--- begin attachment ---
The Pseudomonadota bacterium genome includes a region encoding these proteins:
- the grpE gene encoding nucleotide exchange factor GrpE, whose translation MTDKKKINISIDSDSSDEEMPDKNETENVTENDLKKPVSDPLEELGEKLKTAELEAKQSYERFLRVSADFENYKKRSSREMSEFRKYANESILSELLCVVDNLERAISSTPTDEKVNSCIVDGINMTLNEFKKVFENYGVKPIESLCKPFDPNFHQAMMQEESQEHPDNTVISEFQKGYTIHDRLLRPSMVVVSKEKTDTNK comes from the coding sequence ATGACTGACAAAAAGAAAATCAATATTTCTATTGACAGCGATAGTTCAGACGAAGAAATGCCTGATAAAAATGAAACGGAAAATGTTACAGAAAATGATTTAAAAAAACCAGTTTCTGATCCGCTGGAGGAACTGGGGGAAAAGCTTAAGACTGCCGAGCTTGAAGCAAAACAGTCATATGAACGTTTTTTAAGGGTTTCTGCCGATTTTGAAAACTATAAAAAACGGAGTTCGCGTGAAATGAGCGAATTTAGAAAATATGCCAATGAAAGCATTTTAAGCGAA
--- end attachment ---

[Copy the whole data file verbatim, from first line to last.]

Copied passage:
The Pseudomonadota bacterium genome includes a region encoding these proteins:
- the grpE gene encoding nucleotide exchange factor GrpE, whose translation MTDKKKINISIDSDSSDEEMPDKNETENVTENDLKKPVSDPLEELGEKLKTAELEAKQSYERFLRVSADFENYKKRSSREMSEFRKYANESILSELLCVVDNLERAISSTPTDEKVNSCIVDGINMTLNEFKKVFENYGVKPIESLCKPFDPNFHQAMMQEESQEHPDNTVISEFQKGYTIHDRLLRPSMVVVSKEKTDTNK comes from the coding sequence ATGACTGACAAAAAGAAAATCAATATTTCTATTGACAGCGATAGTTCAGACGAAGAAATGCCTGATAAAAATGAAACGGAAAATGTTACAGAAAATGATTTAAAAAAACCAGTTTCTGATCCGCTGGAGGAACTGGGGGAAAAGCTTAAGACTGCCGAGCTTGAAGCAAAACAGTCATATGAACGTTTTTTAAGGGTTTCTGCCGATTTTGAAAACTATAAAAAACGGAGTTCGCGTGAAATGAGCGAATTTAGAAAATATGCCAATGAAAGCATTTTAAGCGAA